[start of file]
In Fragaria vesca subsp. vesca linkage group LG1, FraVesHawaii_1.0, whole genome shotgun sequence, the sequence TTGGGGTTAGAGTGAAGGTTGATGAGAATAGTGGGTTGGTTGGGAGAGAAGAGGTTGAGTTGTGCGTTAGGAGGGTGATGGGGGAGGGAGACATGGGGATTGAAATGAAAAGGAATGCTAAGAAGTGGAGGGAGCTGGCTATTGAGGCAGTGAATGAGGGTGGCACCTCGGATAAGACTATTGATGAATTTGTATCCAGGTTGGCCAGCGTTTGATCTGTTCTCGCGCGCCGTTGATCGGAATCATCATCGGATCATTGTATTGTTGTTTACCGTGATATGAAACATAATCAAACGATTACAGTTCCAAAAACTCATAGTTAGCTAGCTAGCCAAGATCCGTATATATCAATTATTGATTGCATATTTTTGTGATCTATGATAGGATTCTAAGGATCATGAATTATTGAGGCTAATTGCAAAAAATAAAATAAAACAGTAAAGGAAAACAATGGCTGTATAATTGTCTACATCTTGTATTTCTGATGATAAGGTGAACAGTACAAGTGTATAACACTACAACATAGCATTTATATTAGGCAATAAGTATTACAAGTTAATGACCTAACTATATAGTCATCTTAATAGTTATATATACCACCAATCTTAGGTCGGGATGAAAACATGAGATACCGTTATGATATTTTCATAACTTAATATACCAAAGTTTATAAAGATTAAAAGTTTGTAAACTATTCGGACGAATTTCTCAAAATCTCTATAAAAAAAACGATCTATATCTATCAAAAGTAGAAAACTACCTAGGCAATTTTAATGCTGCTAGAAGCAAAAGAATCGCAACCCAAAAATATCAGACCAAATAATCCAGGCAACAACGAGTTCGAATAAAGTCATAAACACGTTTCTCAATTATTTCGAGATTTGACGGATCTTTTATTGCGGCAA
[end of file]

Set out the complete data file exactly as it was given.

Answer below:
In Fragaria vesca subsp. vesca linkage group LG1, FraVesHawaii_1.0, whole genome shotgun sequence, the sequence TTGGGGTTAGAGTGAAGGTTGATGAGAATAGTGGGTTGGTTGGGAGAGAAGAGGTTGAGTTGTGCGTTAGGAGGGTGATGGGGGAGGGAGACATGGGGATTGAAATGAAAAGGAATGCTAAGAAGTGGAGGGAGCTGGCTATTGAGGCAGTGAATGAGGGTGGCACCTCGGATAAGACTATTGATGAATTTGTATCCAGGTTGGCCAGCGTTTGATCTGTTCTCGCGCGCCGTTGATCGGAATCATCATCGGATCATTGTATTGTTGTTTACCGTGATATGAAACATAATCAAACGATTACAGTTCCAAAAACTCATAGTTAGCTAGCTAGCCAAGATCCGTATATATCAATTATTGATTGCATATTTTTGTGATCTATGATAGGATTCTAAGGATCATGAATTATTGAGGCTAATTGCAAAAAATAAAATAAAACAGTAAAGGAAAACAATGGCTGTATAATTGTCTACATCTTGTATTTCTGATGATAAGGTGAACAGTACAAGTGTATAACACTACAACATAGCATTTATATTAGGCAATAAGTATTACAAGTTAATGACCTAACTATATAGTCATCTTAATAGTTATATATACCACCAATCTTAGGTCGGGATGAAAACATGAGATACCGTTATGATATTTTCATAACTTAATATACCAAAGTTTATAAAGATTAAAAGTTTGTAAACTATTCGGACGAATTTCTCAAAATCTCTATAAAAAAAACGATCTATATCTATCAAAAGTAGAAAACTACCTAGGCAATTTTAATGCTGCTAGAAGCAAAAGAATCGCAACCCAAAAATATCAGACCAAATAATCCAGGCAACAACGAGTTCGAATAAAGTCATAAACACGTTTCTCAATTATTTCGAGATTTGACGGATCTTTTATTGCGGCAA